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Busbar

Different metals serve different purposes. 

When it comes to electrical conductivity and distribution, you want to use only those metal parts that can handle large amounts of electrical current.

If the metal you are currently using for your electrical conductors is not the right kind, the right shape, or even the right design, then it is going to be more of a problem than a solution for your business.

What you need are busbars.

They are ideal for electrical conduction and distribution in both industrial and commercial settings.

Now, you might be wondering, what exactly are busbars? What can they offer that electrical cables can’t?

And most importantly, would they suit my needs? 

Let’s answer those questions one by one.

What Is a Busbar?

Busbars are more than just metals that distribute electricity well. 

They are technological masterpieces that make complicated electrical distribution systems safer, less expensive, and much easier to use.

Busbars distribute electricity quicker and more efficiently than other permanent electrical insulation and cabling systems. 

This is largely due to the excellent conduction and grounding capabilities of the metals used when forming them into strips or bars—aluminum, copper, and brass.

Busbars are typically housed in panel boards and switch gears.

They can connect both high voltage and low voltage equipment, as well as collect and distribute a wide variety of electrical outputs from incoming and outgoing feeders simultaneously.

This makes them a one-size-fits-all solution for most electrical distribution systems.

Where Are Busbars Used?

Busbars are ideal industrial settings. 

They are easier to install and organize than conventional wiring components and systems.

As such, they save factories and facilities money, space, manpower, and time.

Busbars are flexible enough to be shaped to fit space and design requirements.

They are most suitable for the following industrial environments:

  • Chemical Factories
  • Metal & Mining Facilities
  • Food & Beverage Distribution Centers

Additionally, since busbars can be designed for different sizes depending on the amp usage needed (anywhere between 40 amps-1200 amps), they can also be installed in residential and housing units, as well as commercial settings, like hospitals, hotels, and universities.

Because of this wide variety of possible applications, busbars are needed and produced all over the world.

The busbar global market size is expected to rise to $24 billion by 2025.

This is because more industries across the globe seek power supply networks that can deliver low to high voltage power in different environments without requiring additional space or labor.

Design and Functionality

Due to their flexibility, busbars can have a variety of shapes depending on the needs of the user.

However, they are typically fashioned into three core shapes that are suitable for most electrical distribution requirements:

  • Solid Bars
  • Rods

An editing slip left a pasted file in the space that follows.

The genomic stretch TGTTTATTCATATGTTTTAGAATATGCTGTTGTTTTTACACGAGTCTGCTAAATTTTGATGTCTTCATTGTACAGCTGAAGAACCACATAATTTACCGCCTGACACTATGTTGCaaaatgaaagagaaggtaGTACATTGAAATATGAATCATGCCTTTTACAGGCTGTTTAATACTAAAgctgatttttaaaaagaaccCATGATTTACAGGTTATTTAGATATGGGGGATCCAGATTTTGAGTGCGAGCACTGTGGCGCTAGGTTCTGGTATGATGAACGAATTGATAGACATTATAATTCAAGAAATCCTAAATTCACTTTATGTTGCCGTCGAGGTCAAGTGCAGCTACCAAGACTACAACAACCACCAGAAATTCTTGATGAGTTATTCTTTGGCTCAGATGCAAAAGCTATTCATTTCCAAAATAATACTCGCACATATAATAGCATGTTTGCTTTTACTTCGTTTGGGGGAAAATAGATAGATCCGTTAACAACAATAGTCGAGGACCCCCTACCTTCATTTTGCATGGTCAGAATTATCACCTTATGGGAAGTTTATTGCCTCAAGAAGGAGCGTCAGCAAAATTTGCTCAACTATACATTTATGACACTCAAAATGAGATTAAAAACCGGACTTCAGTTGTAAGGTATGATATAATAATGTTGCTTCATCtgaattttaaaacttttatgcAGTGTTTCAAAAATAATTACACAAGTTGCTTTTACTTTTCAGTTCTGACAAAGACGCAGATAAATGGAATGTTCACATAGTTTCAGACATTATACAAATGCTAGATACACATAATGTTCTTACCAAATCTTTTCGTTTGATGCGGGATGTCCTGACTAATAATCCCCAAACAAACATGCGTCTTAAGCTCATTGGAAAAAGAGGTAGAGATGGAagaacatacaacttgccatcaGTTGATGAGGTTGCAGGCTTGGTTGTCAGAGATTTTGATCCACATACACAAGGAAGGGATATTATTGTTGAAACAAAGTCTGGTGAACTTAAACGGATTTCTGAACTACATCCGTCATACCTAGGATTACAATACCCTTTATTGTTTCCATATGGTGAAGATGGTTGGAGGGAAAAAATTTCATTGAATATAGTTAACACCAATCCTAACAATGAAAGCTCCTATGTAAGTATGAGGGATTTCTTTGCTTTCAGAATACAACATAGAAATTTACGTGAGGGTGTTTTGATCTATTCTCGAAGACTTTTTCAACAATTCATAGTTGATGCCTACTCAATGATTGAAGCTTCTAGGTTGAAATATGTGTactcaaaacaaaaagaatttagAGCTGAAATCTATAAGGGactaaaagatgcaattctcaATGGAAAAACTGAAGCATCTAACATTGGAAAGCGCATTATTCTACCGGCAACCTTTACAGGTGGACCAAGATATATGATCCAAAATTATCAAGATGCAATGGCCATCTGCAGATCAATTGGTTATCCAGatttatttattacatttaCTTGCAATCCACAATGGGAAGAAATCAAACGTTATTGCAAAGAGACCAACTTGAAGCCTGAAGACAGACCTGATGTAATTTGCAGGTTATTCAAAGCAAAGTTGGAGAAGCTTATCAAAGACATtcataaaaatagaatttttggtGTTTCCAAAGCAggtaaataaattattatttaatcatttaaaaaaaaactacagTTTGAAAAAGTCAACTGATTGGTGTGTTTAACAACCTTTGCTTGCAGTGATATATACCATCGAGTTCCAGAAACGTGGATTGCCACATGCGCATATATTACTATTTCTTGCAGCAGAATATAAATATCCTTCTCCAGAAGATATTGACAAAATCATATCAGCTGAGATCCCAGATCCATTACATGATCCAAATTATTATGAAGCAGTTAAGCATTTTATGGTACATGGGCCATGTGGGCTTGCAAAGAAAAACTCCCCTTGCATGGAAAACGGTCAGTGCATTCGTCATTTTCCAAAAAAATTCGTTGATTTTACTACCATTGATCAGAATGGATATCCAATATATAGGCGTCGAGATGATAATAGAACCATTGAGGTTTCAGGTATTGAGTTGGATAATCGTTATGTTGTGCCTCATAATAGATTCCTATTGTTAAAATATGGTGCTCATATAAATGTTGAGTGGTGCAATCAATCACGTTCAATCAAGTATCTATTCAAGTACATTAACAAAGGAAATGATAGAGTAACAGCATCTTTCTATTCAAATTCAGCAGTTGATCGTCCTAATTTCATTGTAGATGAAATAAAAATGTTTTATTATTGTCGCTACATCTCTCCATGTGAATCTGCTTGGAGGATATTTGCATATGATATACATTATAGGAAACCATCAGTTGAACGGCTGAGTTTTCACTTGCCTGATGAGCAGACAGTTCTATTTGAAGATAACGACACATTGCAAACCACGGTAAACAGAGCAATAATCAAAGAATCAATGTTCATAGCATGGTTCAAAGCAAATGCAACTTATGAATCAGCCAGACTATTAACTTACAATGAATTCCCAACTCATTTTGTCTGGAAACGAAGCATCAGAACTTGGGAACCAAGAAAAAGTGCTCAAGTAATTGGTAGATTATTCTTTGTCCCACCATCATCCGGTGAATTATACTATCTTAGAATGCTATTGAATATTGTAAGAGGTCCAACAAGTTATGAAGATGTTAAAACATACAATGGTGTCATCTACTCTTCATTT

• Strips

The current load that each of these designs can carry is primarily determined by the type of metal used, and its cross-sectional size.

They range in size between as little as .016 square inches (10 square millimeters) and as much as 3.1 square inches (2,000 square millimeters).

The smaller cuts are meant for lesser currents and the larger, more hollow and flat-shaped, for higher ones.

Busbars have to be rigid enough to support the vibrations of electrical current that will be flowing through them, yet malleable enough to change with the temperature fluctuations and magnetic pressures imposed by electrical currents.

They are usually either completely surrounded by insulation or supported by it to avoid accidental contact. 

Moreover, they can also be enclosed in metal housing structures to prevent accidents.

Busbars are usually connected to one another and to other electrical components through welding, bolting, or clamping processes.

As far as the materials are concerned, copper is typically chosen for its tolerance to high temperatures and to avoid short-circuiting.

Aluminum busbars, on the other hand, are suitable for low-voltage environments because of their lightness and low cost.

Finally, busbars made from brass are the most flexible of the three as they can be easily shaped into strips, bars, or rods. 

They are also highly conductive and resistant to internal and external damage, so they tend to last a long time.

Difference Between Busbars and Cables

Both busbars and cables help connect and distribute electrical current.

However, busbars are better for buildings and facilities that require high electrical power levels since they don’t require more space or size to increase power.

Here are some other reasons why busbars are preferable to cables.

Compact

Busbars are more compact than cables, and so require less space. This is extremely beneficial, especially in environments that require high voltage.

The higher the voltage, the more cables are needed, which usually requires extra spaces and structures to house and organize them.

With busbars, this isn’t an issue.

Flexible

Since busbars are more modular than cables, they can fit into almost any structure. 

It is easy to modify or relocate them without spending lots of money or interrupting the power supply.

On the other hand, modifying, moving, or expanding cable systems is quite expensive and complicated—and almost always requires a cut in the power supply.

Resistance

Busbars have higher resistance and lower density levels than cables do, which equals less voltage loss.

Installation

While installing cables entails lots of manpower, time, and qualified electricians, installing busbars is quick, easy, and requires no special tools or professional help.

A team of installers who can bolt, weld, or screw joints, lengths, and electric accessories are all you need to put in a busbar system.

Up to 10 meters of busbars can be installed at a single time.

Common Busbar Types

Electrical busbars come in different sizes and materials, depending on their intended use.

Usually, the more electrical current is needed, the bigger the size, and vice versa.